Status as on- 17/06/2021
In Committee of Creditors of Essar Steel India Limited vs Satish Kumar Gupta, the Supreme Court of India defined Section 60(5) of the Code as a residuary jurisdiction vested in the NCLT, allowing the NCLT to decide all questions of law or fact arising out of or in relation to the corporate debtor’s insolvency resolution or liquidation under the Code. The Supreme Court also held that Section 60(5), as a non-obstante clause, is intended to ensure that the NCLT alone has jurisdiction to decide applications and procedures by or against a corporate debtor; consequently, no other body has power to consider such applications or processes.
In Embassy Property Developments (Private) Limited vs State of Karnataka the Supreme Court said that “…, the jurisdiction of the NCLT delineated in Section 60(5) cannot be stretched so far so as to bring absurd results.”
- The Supreme Court has also established several restrictions to the NCLT’s jurisdiction over specific circumstances involving a corporate debtor undergoing insolvency resolution.
- The Supreme Court concluded that the NCLT and NCLAT do not have jurisdiction over a dispute arising under the Mines and Minerals (Development and Regulation) Act, 1957, concerning a statutory authority’s refusal to renew a mining lease in favor of the corporate debtor.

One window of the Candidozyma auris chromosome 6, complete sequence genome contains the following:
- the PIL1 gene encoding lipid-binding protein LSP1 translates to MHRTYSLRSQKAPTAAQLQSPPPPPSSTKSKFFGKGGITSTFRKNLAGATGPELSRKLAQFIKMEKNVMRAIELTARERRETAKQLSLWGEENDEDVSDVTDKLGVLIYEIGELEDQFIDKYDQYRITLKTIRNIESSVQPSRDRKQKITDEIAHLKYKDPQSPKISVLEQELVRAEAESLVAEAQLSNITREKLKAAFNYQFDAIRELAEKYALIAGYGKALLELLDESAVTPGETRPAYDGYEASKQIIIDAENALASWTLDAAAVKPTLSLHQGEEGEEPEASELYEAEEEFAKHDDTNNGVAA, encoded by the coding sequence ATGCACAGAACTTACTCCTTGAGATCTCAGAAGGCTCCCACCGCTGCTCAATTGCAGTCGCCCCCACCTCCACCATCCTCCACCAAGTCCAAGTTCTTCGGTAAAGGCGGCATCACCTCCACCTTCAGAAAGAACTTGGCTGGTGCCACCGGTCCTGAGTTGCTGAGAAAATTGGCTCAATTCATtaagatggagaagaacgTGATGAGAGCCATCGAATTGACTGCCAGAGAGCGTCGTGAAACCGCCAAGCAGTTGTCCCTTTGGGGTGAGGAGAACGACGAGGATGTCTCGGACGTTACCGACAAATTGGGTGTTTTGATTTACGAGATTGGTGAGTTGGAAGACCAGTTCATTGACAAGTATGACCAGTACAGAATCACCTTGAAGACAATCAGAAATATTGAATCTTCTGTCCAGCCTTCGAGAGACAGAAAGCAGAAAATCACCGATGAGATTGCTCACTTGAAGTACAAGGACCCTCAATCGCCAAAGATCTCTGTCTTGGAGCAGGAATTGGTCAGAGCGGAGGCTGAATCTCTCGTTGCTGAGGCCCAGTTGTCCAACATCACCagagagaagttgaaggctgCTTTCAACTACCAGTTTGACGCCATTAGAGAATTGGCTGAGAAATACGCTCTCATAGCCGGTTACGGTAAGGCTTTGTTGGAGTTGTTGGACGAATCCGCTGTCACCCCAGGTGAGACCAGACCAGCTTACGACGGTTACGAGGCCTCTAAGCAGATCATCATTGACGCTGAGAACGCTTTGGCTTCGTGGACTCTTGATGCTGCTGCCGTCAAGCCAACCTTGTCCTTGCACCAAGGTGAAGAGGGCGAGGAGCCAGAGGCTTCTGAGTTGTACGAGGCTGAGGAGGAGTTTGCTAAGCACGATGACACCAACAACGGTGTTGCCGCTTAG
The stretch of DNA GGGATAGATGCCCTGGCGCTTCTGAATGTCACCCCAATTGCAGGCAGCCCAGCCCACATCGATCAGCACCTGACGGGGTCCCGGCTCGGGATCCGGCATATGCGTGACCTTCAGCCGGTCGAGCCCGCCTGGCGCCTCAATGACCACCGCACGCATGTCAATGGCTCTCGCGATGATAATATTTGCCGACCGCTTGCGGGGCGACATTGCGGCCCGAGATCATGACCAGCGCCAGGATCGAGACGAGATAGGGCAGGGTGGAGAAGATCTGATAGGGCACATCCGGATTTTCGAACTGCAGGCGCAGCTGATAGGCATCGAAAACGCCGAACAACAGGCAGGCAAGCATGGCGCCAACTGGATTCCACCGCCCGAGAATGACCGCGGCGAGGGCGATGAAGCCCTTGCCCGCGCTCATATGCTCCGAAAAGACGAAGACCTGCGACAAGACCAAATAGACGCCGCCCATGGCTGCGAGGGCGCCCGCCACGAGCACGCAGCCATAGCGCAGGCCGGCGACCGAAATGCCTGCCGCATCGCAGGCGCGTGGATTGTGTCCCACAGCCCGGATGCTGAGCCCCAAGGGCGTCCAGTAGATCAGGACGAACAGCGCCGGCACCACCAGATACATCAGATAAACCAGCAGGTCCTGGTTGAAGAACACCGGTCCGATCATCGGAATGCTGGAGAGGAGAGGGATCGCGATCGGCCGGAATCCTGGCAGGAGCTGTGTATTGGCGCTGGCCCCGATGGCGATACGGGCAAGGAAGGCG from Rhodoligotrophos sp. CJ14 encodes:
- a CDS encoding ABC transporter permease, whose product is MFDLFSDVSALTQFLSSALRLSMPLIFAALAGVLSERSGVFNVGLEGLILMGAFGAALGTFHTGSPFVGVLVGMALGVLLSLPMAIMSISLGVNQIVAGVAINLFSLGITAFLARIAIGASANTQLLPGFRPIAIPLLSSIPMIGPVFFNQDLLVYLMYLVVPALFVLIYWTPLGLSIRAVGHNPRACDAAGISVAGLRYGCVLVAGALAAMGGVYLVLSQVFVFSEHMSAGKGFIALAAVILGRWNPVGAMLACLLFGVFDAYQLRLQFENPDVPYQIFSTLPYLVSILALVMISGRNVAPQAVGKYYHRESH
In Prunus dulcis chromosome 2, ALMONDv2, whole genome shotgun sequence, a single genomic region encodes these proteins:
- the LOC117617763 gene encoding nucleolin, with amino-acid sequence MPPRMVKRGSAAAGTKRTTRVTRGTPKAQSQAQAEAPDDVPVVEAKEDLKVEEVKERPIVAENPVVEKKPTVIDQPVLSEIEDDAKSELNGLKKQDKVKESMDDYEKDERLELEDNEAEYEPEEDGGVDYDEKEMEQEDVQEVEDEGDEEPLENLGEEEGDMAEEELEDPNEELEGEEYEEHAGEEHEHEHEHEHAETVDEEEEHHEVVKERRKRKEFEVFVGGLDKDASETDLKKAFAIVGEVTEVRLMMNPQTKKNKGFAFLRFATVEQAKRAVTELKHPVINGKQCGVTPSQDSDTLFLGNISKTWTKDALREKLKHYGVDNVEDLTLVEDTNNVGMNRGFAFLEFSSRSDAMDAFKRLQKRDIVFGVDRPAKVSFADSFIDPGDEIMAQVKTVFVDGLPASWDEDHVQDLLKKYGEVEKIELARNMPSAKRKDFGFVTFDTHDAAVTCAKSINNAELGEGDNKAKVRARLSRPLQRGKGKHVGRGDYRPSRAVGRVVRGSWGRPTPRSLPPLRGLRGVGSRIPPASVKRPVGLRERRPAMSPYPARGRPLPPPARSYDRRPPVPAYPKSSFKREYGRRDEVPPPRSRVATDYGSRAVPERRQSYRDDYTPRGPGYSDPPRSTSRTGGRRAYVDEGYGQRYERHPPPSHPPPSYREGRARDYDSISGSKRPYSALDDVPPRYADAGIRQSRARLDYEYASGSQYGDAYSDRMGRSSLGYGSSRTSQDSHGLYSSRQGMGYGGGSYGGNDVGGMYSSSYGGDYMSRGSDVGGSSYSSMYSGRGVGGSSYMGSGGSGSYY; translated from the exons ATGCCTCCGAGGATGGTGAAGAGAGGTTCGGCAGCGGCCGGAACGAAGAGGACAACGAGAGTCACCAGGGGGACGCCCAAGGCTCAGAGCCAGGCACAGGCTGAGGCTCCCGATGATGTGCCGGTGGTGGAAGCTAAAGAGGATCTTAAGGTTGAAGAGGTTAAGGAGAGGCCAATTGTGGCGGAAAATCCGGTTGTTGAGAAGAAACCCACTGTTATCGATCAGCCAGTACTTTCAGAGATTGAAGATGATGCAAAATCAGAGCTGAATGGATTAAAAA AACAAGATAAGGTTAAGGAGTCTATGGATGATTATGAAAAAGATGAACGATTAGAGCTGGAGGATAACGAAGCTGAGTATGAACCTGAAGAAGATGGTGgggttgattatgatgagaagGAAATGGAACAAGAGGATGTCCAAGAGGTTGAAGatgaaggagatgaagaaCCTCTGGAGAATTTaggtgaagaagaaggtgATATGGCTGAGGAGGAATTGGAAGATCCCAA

Section 60(5) and contractual disputes
The Supreme Court examined the scope of the NCLT’s authority under Section 60(5) of the Code in the context of contractual disputes in Gujarat Urja Vikas Nigam Limited vs Mr. Amit Gupta and Ors. In The current case, the Supreme Court concluded that the NCLT has jurisdiction to hear disputes arising primarily from or related to the corporate debtor’s insolvency, even overriding the requirements of the Electricity Act, 2003.
But when exercising authority under Section 60(5) of the Code, the Supreme Court advised the NCLT and NCLAT to take care not to usurp the legitimate authority of other courts, tribunals, and forums when the dispute does not arise entirely from or relate to the corporate debtor’s insolvency.
The NCLT’s jurisdiction under the Code is wide in scope, but it is confined to matters arising from or related to the corporate debtor’s insolvency resolution and liquidation proceedings. The NCLT can exercise jurisdiction in relation to contractual disputes in relation to a corporate debtor but while exercising jurisdiction under Section 60(5), the NCLT cannot take the place of other courts, tribunals, and forums when the dispute does not arise solely from or relate to the corporate debtor’s insolvency.
Disclaimer – The above article is based on the personal interpretation of the related orders and laws. The readers are expected to take expert opinion before relying upon the article. For more information, please contact us at email@example.com